In a small room there’s one door, a table, three chairs, and three massive egos. Thomas Jefferson, Charles Dickens, and Leo Tolstoy, all admirable and deeply flawed, find themselves together in Limbo. They vie to come out on top as they air their differences in theology. Initially there’s more trumpeting of personalities and egos than engagement in the sly intricacies of dialogue.
The characters come to believe that they’re locked in the room because having written their own versions of the gospel, they now have to create one together from their common sourcebook, the King James Bible. Yet they skip across the surface of bible-bound religious thought in brief characterizations of their gospels (Jefferson’s with miracles out; Dickens with miracles in; Tolstoy with miracles out because they’re inessential).
Besides being witty, and arrogant enough to write gospels, there’s that other thing these men turn out to have in common. Suffering from hubris and denial, it takes a long time for them to forgo their sanitized views of themselves and approach the reality of how they conducted their lives. Actually it takes a bit too long. Meanwhile, we’re there with them, locked in, hanging on their words, hoping they’ll start leaking truth about the gap between public religious convictions and hypocritical private behavior. The gospels take a back seat, as only the truth can possibly free them.
James Ijames’s directorial mission, according to his program notes, has been informed by the moral appeal of an approach to problem solving uttered by Tolstoy late in the play. Under all the arguments, folderol and laughs Ijames shapes and gently propels the action, letting it roll out. He also inserts a bit of welcome physical theater into a verbose and almost prop free show. For Millie Hiibel it’s a tour de force with just three costumes: Dickens dressed as a dandy, but not too outlandish; Jefferson clad in a rather lavish and fashionably cut colonial frock coat; and Tolstoy attired in peasant couture.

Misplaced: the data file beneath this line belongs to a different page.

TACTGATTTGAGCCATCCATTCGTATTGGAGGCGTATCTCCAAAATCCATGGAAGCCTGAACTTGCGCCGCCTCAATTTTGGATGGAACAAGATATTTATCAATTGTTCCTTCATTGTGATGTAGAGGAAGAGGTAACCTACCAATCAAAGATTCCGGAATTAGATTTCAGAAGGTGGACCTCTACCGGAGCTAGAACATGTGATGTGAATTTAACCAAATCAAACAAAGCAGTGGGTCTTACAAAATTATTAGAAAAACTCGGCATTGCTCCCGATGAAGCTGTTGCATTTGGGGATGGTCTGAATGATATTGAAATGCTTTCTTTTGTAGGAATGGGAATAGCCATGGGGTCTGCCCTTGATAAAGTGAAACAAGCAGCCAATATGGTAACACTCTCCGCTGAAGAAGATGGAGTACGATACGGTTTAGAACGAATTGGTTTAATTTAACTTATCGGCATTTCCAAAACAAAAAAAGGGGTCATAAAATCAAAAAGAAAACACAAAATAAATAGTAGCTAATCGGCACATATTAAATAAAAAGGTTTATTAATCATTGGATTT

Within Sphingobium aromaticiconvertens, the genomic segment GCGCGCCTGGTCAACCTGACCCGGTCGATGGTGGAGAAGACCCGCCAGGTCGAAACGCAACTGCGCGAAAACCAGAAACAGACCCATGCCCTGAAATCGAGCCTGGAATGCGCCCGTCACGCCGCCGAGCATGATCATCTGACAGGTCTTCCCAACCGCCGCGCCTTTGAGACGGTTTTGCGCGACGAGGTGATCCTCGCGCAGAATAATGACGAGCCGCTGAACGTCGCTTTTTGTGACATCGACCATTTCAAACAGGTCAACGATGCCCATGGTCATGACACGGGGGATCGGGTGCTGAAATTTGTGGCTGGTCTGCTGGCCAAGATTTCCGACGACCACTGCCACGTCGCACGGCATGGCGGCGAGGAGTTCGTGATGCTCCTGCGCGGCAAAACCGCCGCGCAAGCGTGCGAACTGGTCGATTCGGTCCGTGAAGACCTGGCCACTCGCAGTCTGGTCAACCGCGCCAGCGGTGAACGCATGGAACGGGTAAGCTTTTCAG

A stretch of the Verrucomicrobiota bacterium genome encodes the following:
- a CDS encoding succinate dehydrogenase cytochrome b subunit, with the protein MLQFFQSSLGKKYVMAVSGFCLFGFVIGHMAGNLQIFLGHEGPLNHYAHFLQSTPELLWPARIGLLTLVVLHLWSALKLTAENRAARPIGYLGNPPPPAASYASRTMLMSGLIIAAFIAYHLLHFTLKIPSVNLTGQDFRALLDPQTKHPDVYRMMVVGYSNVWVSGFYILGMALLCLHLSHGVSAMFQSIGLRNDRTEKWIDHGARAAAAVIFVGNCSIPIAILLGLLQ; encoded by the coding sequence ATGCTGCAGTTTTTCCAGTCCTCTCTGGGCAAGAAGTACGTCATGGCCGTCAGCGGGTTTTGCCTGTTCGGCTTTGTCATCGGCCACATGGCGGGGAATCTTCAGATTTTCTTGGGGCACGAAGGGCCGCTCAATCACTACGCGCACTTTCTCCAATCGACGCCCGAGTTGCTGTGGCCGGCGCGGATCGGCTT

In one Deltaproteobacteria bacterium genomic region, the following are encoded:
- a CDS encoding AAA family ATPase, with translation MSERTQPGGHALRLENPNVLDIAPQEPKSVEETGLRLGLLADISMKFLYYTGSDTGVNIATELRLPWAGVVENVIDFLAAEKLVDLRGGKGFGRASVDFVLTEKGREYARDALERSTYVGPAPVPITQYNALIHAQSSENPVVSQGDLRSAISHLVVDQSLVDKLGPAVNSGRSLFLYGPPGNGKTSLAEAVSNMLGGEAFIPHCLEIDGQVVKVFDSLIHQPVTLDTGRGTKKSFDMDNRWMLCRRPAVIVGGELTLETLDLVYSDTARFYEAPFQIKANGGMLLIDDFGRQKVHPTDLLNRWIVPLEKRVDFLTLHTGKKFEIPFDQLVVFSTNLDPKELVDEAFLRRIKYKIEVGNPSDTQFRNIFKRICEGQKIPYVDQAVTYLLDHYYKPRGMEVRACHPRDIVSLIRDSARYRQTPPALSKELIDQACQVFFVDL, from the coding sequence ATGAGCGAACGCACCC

In a situation where characters have long stretches of waiting as others take their turn, these actors keep their game faces on. It would be hard to come up with better casting. They ride with the give and take, each with a distinct and unmistakable voice. Gregory Isaac, whose work we’ve admired at Quintessence Theatre, is vital and compelling as a rational, cynical Jefferson— who could have been quite tedious. Brian McCann doesn’t shy away from becoming shameless showman Dickens. Flamboyant and ridiculous, he’s a traditionalist with religious certitude. And Andrew Criss as Tolstoy is steady and grounded. Tolstoy keeps his own counsel much of the time until he emerges humble, but willing to brag. Ultimately he’s the one to espouse a useful and true philosophy.
This work by Scott Carter rounds out the Lantern’s ’16-’17 season. It seems that in the afterlife calisthenics are cerebral. But the Lantern team digs deep, and with skill and imagination transforms an essentially all-talk playscript into an engaging, living piece of theater. [Lantern Theater Company, 923 Ludlow Street] June 1–July 2, 2017; lanterntheater.org